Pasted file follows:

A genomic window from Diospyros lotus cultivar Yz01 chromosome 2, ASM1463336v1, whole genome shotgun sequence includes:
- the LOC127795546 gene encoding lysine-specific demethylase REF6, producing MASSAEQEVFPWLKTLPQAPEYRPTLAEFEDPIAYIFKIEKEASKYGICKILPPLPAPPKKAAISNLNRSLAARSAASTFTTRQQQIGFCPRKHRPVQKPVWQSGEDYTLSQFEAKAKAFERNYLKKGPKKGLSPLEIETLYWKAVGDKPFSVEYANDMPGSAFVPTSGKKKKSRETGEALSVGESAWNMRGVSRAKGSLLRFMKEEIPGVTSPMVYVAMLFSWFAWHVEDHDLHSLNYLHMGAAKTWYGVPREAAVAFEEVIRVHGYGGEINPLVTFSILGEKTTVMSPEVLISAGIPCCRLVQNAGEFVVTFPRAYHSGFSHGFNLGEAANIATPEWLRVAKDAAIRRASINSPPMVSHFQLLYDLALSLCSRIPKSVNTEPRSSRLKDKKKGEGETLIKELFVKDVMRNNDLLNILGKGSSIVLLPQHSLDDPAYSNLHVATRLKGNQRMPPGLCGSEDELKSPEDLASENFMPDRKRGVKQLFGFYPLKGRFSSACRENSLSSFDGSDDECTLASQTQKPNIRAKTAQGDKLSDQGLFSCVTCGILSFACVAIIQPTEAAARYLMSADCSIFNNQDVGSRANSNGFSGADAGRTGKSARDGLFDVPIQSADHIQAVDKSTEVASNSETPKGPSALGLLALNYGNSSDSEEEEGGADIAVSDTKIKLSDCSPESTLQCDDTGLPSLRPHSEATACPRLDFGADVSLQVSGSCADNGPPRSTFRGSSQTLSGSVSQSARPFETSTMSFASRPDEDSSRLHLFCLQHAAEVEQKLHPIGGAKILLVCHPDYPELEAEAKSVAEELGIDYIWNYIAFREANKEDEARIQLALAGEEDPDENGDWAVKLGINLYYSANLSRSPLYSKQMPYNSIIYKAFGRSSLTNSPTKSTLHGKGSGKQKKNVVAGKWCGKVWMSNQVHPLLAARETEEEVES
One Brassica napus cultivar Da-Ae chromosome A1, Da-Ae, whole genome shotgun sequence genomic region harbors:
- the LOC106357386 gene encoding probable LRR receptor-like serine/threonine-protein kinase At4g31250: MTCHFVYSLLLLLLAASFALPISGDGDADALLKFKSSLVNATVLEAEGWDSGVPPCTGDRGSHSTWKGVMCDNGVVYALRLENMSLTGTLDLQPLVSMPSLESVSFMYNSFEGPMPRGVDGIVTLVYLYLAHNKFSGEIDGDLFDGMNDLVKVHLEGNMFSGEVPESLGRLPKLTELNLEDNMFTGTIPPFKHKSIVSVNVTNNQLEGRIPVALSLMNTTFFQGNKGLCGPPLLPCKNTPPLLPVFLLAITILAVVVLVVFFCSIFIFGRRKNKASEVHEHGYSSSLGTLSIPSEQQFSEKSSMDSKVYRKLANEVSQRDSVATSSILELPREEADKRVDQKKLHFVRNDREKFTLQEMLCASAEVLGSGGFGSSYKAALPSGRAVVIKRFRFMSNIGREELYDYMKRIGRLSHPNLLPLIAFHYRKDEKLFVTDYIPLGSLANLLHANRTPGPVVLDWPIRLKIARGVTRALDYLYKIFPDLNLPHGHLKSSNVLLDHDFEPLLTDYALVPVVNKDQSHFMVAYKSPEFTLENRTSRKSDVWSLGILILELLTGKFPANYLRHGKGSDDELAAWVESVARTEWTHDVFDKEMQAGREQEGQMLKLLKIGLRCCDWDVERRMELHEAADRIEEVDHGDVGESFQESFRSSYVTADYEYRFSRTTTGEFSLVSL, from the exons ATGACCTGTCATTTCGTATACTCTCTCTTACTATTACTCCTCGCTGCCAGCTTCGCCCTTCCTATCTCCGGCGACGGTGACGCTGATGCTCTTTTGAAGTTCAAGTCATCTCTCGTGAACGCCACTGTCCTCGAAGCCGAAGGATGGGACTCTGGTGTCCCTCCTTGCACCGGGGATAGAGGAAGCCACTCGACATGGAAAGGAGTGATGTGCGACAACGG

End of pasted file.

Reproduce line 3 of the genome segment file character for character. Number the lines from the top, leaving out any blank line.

One Brassica napus cultivar Da-Ae chromosome A1, Da-Ae, whole genome shotgun sequence genomic region harbors: